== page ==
http://members.cox.net/~yuzuha/jisgrit1.html

Pam a.k.a. 柚子葉
Sue ikki
mi hatenu yume no
hotsure kana
---Choko

(This final scene, I
I will not see to the end.
My dream is fraying.)


 
yuzuha
Master Member KnifeNut!
*
05-11-06 11:53.35 - Post#927937    


    In response to Fish_n_Poi

Yeah, that is my old table that only shows the new JIS with all the error margins and statistical information.

The one I posted above is a new one that I just made that has all the shapton stones, the old JIS and the new JIS numbers, DMT and Norton stones on it.
Pam a.k.a. 柚子葉
Sue ikki
mi hatenu yume no
hotsure kana
---Choko

(This final scene, I
I will not see to the end.
My dream is fraying.)


 
Fish_n_Poi
Master Member KnifeNut!
*
05-11-06 12:07.29 - Post#927948    


    In response to yuzuha

Thanks Pam I was just doing some seaching and found that. I didn't know you had already posted it. I'll delete it.

Fish
Getting a handle on things.


 
allumirati
Master Member KnifeNut!
*
06-11-07 16:32.28 - Post#1249398    


    In response to Fish_n_Poi

Interestingly by the charts the Norton 8k shows 3 microns while it is advertised on some sites as 1.2 micron.
 
joe_c
Master Member KnifeNut!
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06-11-07 23:20.26 - Post#1249495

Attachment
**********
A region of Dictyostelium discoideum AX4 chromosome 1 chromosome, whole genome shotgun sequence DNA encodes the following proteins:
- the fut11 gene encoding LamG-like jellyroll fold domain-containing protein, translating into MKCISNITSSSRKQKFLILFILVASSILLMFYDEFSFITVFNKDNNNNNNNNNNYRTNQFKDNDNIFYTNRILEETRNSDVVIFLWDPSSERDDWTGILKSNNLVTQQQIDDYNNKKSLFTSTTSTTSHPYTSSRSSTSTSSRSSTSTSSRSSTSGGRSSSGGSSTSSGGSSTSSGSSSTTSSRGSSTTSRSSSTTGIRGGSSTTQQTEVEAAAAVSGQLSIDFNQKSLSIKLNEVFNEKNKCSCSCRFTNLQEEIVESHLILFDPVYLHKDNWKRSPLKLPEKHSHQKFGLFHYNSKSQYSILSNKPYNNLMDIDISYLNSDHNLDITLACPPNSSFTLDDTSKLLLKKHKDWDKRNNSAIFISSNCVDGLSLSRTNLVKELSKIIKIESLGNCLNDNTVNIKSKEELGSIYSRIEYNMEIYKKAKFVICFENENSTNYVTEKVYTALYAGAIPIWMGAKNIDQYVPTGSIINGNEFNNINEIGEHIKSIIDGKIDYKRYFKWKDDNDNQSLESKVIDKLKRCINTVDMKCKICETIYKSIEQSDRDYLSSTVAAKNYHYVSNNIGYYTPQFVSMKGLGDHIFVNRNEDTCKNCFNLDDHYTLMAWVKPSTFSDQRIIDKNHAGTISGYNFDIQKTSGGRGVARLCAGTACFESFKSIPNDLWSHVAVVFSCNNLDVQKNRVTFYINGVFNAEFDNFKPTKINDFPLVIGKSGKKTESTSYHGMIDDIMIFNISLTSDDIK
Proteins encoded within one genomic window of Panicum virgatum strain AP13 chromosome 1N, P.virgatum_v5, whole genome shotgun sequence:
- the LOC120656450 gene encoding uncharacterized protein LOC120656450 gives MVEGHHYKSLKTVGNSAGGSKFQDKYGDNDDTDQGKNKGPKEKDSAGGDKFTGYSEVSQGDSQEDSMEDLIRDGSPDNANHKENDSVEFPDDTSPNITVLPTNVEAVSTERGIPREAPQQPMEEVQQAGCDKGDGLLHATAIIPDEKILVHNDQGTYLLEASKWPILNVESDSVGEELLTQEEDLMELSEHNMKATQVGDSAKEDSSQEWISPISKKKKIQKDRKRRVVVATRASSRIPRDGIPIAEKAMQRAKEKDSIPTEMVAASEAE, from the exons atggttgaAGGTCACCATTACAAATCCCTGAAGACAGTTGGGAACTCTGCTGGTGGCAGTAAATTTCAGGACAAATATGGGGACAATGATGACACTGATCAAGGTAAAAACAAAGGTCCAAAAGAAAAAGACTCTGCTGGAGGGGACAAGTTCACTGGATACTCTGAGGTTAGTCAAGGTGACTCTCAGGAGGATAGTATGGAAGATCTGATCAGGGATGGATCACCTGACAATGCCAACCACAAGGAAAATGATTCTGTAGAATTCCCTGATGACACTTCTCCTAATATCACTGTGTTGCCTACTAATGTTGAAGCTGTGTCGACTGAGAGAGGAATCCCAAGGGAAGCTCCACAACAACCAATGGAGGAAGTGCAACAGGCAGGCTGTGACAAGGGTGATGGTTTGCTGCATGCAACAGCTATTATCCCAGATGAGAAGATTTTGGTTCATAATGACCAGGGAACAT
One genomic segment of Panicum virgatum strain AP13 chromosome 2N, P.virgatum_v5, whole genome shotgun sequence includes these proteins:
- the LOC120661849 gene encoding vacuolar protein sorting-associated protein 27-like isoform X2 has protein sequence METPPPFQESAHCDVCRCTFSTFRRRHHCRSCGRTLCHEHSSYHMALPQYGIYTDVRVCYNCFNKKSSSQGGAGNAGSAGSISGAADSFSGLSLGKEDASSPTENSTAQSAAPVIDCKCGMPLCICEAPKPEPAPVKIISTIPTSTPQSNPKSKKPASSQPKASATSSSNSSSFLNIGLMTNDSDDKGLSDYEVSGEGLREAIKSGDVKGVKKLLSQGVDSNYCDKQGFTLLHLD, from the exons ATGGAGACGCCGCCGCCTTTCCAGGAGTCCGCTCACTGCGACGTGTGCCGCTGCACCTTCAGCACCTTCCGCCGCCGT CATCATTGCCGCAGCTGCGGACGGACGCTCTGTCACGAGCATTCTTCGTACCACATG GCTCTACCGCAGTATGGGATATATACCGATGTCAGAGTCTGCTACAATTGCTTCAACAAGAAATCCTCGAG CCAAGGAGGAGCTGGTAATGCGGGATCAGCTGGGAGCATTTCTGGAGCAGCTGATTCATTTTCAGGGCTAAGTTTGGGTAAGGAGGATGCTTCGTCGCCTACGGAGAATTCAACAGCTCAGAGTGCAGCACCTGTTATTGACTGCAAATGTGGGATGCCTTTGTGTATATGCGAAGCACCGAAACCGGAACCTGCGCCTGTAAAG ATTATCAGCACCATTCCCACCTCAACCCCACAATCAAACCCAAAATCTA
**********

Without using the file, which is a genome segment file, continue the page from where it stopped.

In response to allumirati

The Nortons 8K is about 3 microns.

Joe


 
allumirati
Master Member KnifeNut!
*
06-12-07 02:59.40 - Post#1249616    


    In response to joe_c

So it's really comparable to a japanese 4k stone...would this make it unsuitable for a final finish if you were looking for a exeedingly sharp edge?
 
joe_c
Master Member KnifeNut!
*
sharpening stone grit sizes/comparisons
06-12-07 06:57.18 - Post#1249806    


    In response to allumirati

There seems to be different micron sizes listed at different sites. All I can tell you is the 8K norton give a very high smooth shine to the edge.

The 4K and 8K stones are finish stones with the 8K more of a mirror finish than a 4K regardless of who makes it really.

Norton's Grit as listed at:

Tools For Wood Working
220 = 65 micron
1000= 14 micron
4000= 3 micron
8000= 1.2 micron

Craftsman Studio
220 = 65 micron
1000= 14 micron
4000= 6 micron
8000= 3 micron

Norton doesn't list micron sizes in their catalog at all that I can find. Both sites sell the same stones I might add.

Joe




Edited by joe_c on 06-12-07 06:57.52. Reason for edit: No reason given.
 
jagstyle
Master Member KnifeNut!
*
06-12-07 08:05.19 - Post#1249856    


    In response to allumirati

  • allumirati Said:
So it's really comparable to a japanese 4k stone...would this make it unsuitable for a final finish if you were looking for a exeedingly sharp edge?



the norton 8k can definitely produce an "exeedingly sharp edge". On a small (in width) bevel it looks and feels fully refined (polished). Should you desire a sharper edge, it works great to jump from the norton to a chromium oxide charged substrate (I use leather). Finer stones are not necessary unless you desire a full polish on a wide bevel and in that case the naniwa 10k works marvelously.
Eric